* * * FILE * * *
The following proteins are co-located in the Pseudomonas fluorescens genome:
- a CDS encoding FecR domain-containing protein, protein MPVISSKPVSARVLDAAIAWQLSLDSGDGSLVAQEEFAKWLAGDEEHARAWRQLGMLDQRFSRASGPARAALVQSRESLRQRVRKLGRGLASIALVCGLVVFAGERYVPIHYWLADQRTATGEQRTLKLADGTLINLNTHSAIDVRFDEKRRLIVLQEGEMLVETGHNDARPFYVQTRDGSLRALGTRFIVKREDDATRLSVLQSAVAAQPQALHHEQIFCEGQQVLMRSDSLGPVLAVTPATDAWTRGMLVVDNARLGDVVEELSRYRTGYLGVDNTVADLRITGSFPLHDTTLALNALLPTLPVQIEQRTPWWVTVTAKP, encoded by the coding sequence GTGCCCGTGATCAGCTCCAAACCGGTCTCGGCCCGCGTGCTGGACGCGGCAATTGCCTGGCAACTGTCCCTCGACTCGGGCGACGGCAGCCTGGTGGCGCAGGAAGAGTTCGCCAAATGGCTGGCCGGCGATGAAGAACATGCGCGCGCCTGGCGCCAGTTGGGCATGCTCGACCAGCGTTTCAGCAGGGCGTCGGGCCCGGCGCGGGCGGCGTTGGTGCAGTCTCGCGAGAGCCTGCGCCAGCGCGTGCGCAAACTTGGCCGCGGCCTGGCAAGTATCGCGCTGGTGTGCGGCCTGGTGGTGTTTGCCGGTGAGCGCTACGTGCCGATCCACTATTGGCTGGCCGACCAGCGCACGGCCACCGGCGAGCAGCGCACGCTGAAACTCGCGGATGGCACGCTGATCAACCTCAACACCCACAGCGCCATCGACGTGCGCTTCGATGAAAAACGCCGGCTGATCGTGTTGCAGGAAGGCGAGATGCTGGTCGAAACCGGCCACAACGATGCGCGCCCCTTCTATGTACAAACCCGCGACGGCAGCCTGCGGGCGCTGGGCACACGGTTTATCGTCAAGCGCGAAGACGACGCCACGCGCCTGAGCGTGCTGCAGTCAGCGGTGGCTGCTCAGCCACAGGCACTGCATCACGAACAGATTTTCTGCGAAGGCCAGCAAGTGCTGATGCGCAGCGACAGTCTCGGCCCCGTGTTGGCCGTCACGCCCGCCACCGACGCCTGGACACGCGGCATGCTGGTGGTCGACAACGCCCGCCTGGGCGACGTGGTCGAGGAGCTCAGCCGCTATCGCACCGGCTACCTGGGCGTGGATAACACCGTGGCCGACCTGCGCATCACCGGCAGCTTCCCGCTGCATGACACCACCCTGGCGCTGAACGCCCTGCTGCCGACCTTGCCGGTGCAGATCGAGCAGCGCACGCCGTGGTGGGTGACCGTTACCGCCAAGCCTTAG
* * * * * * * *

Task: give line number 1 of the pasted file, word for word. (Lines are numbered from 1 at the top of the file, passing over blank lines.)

The following proteins are co-located in the Pseudomonas fluorescens genome: